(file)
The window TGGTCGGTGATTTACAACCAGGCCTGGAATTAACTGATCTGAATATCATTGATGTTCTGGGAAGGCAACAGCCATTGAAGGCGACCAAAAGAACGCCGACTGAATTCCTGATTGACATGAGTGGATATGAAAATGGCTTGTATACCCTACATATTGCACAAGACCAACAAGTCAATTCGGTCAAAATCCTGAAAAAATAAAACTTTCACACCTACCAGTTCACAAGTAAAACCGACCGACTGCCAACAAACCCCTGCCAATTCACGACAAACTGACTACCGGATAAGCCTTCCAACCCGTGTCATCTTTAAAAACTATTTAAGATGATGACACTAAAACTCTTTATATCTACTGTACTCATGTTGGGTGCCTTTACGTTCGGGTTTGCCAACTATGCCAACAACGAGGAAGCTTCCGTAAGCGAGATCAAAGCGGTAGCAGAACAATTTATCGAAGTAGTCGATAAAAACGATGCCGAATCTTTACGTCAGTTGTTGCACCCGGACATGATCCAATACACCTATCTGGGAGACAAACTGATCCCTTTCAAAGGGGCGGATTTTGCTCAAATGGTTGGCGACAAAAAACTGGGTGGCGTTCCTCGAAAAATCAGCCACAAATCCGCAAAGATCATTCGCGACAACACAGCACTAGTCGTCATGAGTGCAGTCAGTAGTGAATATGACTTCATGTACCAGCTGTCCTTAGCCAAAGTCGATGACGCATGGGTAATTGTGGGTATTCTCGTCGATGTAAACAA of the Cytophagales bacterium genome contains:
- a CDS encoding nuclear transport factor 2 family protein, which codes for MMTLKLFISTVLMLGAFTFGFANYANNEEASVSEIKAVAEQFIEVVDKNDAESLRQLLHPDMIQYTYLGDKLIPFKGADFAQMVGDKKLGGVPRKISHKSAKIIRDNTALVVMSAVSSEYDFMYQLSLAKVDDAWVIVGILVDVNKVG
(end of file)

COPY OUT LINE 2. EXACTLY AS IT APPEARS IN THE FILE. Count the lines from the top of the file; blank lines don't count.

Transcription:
- a CDS encoding nuclear transport factor 2 family protein, which codes for MMTLKLFISTVLMLGAFTFGFANYANNEEASVSEIKAVAEQFIEVVDKNDAESLRQLLHPDMIQYTYLGDKLIPFKGADFAQMVGDKKLGGVPRKISHKSAKIIRDNTALVVMSAVSSEYDFMYQLSLAKVDDAWVIVGILVDVNKVG